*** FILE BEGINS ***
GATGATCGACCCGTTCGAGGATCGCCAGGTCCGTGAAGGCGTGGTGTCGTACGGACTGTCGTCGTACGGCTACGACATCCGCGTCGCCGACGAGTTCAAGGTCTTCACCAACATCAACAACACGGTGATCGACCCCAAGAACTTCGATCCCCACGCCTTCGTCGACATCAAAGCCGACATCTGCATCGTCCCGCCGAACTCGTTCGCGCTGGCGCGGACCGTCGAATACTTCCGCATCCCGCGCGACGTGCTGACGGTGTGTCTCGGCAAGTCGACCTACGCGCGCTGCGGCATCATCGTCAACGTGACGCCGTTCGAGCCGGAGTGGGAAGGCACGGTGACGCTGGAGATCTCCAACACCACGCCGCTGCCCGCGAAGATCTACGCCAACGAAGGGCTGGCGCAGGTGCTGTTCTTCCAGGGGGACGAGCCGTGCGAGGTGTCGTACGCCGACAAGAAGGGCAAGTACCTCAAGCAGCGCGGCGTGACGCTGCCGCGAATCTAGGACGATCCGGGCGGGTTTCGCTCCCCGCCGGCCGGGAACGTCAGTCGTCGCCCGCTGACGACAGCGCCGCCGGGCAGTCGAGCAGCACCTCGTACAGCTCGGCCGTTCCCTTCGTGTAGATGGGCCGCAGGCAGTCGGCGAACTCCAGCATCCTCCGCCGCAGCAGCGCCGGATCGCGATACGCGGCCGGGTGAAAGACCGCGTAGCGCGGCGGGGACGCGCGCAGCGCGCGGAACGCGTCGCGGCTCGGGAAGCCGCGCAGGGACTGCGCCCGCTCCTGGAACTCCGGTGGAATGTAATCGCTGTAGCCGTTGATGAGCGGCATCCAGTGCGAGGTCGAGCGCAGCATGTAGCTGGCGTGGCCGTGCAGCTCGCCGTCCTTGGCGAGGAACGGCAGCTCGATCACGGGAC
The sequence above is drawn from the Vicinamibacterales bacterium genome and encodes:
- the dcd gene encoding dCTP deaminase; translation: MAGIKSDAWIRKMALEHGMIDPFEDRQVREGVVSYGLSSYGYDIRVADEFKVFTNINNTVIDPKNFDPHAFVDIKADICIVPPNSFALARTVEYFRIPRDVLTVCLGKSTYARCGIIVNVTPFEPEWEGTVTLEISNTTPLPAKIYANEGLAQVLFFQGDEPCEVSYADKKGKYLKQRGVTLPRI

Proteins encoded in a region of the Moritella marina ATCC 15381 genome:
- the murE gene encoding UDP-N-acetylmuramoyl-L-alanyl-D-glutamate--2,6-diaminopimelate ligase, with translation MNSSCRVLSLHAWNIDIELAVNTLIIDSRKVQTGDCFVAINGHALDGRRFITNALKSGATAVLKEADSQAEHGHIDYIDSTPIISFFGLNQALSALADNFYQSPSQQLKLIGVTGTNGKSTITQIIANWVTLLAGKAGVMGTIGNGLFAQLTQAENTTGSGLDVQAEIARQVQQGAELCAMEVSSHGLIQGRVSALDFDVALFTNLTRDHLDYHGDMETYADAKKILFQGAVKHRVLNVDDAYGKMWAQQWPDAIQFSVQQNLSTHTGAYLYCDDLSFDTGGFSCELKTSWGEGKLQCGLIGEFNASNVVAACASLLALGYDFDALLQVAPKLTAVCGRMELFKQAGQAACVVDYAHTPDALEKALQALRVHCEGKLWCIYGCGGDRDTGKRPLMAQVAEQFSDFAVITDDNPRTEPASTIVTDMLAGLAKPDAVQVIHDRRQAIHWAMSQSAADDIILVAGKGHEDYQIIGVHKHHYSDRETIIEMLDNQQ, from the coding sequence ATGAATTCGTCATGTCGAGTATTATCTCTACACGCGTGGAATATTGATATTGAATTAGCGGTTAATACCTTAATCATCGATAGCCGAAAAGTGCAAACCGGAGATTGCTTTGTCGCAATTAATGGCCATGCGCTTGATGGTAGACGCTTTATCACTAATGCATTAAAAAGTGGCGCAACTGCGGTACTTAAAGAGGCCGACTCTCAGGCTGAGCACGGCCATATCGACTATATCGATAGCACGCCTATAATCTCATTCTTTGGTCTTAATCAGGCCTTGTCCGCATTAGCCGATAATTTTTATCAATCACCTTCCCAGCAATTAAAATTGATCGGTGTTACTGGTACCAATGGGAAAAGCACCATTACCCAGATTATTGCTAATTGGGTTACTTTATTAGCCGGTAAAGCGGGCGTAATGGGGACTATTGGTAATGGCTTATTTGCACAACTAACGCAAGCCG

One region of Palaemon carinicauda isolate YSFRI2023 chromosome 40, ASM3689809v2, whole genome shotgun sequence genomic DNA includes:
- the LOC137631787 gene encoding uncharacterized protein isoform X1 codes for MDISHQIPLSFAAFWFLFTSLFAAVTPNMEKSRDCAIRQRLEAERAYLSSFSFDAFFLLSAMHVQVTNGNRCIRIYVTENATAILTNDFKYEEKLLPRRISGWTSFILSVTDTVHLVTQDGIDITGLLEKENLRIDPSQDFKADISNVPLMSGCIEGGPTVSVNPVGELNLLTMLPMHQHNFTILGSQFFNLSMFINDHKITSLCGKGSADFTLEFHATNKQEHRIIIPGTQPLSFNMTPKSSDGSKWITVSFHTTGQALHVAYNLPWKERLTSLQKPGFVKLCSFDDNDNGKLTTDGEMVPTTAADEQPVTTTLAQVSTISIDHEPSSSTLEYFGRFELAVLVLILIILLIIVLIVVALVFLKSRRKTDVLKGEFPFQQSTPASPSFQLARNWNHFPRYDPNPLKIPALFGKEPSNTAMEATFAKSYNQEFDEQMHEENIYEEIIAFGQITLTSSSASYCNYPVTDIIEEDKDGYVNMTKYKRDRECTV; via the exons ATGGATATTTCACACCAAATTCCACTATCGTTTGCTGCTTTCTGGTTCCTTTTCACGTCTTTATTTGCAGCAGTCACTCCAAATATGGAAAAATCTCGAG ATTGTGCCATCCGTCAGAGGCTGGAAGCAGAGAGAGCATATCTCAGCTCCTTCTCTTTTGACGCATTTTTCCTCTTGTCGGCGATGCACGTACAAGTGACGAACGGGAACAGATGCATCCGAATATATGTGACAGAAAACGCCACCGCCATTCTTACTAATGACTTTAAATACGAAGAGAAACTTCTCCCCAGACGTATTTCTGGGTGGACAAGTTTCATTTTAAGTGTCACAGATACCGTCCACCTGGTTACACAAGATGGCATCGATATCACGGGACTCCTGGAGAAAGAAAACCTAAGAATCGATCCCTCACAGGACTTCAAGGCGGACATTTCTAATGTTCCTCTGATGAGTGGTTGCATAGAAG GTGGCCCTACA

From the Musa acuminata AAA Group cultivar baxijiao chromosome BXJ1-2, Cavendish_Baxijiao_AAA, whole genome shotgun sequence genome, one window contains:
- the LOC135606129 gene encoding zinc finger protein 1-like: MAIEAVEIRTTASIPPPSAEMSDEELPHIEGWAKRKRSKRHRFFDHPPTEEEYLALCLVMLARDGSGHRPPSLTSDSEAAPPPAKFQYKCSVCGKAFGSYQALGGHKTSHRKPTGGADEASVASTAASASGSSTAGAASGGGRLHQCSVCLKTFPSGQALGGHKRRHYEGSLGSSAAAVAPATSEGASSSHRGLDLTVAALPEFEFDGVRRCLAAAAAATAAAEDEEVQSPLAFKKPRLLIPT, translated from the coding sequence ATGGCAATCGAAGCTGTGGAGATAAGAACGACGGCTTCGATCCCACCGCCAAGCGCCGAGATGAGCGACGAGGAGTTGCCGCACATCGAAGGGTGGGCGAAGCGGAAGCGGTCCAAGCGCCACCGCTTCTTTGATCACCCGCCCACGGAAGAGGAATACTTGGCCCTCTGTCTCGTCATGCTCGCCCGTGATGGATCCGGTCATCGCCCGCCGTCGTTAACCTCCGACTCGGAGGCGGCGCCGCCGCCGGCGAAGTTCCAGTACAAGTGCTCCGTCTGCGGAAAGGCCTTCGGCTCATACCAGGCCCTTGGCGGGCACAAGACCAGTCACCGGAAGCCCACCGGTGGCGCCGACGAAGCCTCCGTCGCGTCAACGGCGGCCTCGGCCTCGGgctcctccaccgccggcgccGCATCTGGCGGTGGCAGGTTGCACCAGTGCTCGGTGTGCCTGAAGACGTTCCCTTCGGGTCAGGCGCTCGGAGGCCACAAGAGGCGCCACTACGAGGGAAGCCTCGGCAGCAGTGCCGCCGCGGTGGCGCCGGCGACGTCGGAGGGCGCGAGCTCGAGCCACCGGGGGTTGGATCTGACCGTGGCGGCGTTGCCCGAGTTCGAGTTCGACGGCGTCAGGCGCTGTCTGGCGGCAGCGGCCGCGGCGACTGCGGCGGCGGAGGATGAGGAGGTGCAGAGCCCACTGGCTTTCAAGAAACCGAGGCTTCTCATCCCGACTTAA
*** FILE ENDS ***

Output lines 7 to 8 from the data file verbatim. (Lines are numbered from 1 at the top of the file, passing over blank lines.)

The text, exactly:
- the LOC137631787 gene encoding uncharacterized protein isoform X1 codes for MDISHQIPLSFAAFWFLFTSLFAAVTPNMEKSRDCAIRQRLEAERAYLSSFSFDAFFLLSAMHVQVTNGNRCIRIYVTENATAILTNDFKYEEKLLPRRISGWTSFILSVTDTVHLVTQDGIDITGLLEKENLRIDPSQDFKADISNVPLMSGCIEGGPTVSVNPVGELNLLTMLPMHQHNFTILGSQFFNLSMFINDHKITSLCGKGSADFTLEFHATNKQEHRIIIPGTQPLSFNMTPKSSDGSKWITVSFHTTGQALHVAYNLPWKERLTSLQKPGFVKLCSFDDNDNGKLTTDGEMVPTTAADEQPVTTTLAQVSTISIDHEPSSSTLEYFGRFELAVLVLILIILLIIVLIVVALVFLKSRRKTDVLKGEFPFQQSTPASPSFQLARNWNHFPRYDPNPLKIPALFGKEPSNTAMEATFAKSYNQEFDEQMHEENIYEEIIAFGQITLTSSSASYCNYPVTDIIEEDKDGYVNMTKYKRDRECTV; via the exons ATGGATATTTCACACCAAATTCCACTATCGTTTGCTGCTTTCTGGTTCCTTTTCACGTCTTTATTTGCAGCAGTCACTCCAAATATGGAAAAATCTCGAG ATTGTGCCATCCGTCAGAGGCTGGAAGCAGAGAGAGCATATCTCAGCTCCTTCTCTTTTGACGCATTTTTCCTCTTGTCGGCGATGCACGTACAAGTGACGAACGGGAACAGATGCATCCGAATATATGTGACAGAAAACGCCACCGCCATTCTTACTAATGACTTTAAATACGAAGAGAAACTTCTCCCCAGACGTATTTCTGGGTGGACAAGTTTCATTTTAAGTGTCACAGATACCGTCCACCTGGTTACACAAGATGGCATCGATATCACGGGACTCCTGGAGAAAGAAAACCTAAGAATCGATCCCTCACAGGACTTCAAGGCGGACATTTCTAATGTTCCTCTGATGAGTGGTTGCATAGAAG GTGGCCCTACA

From the Musa acuminata AAA Group cultivar baxijiao chromosome BXJ1-2, Cavendish_Baxijiao_AAA, whole genome shotgun sequence genome, one window contains: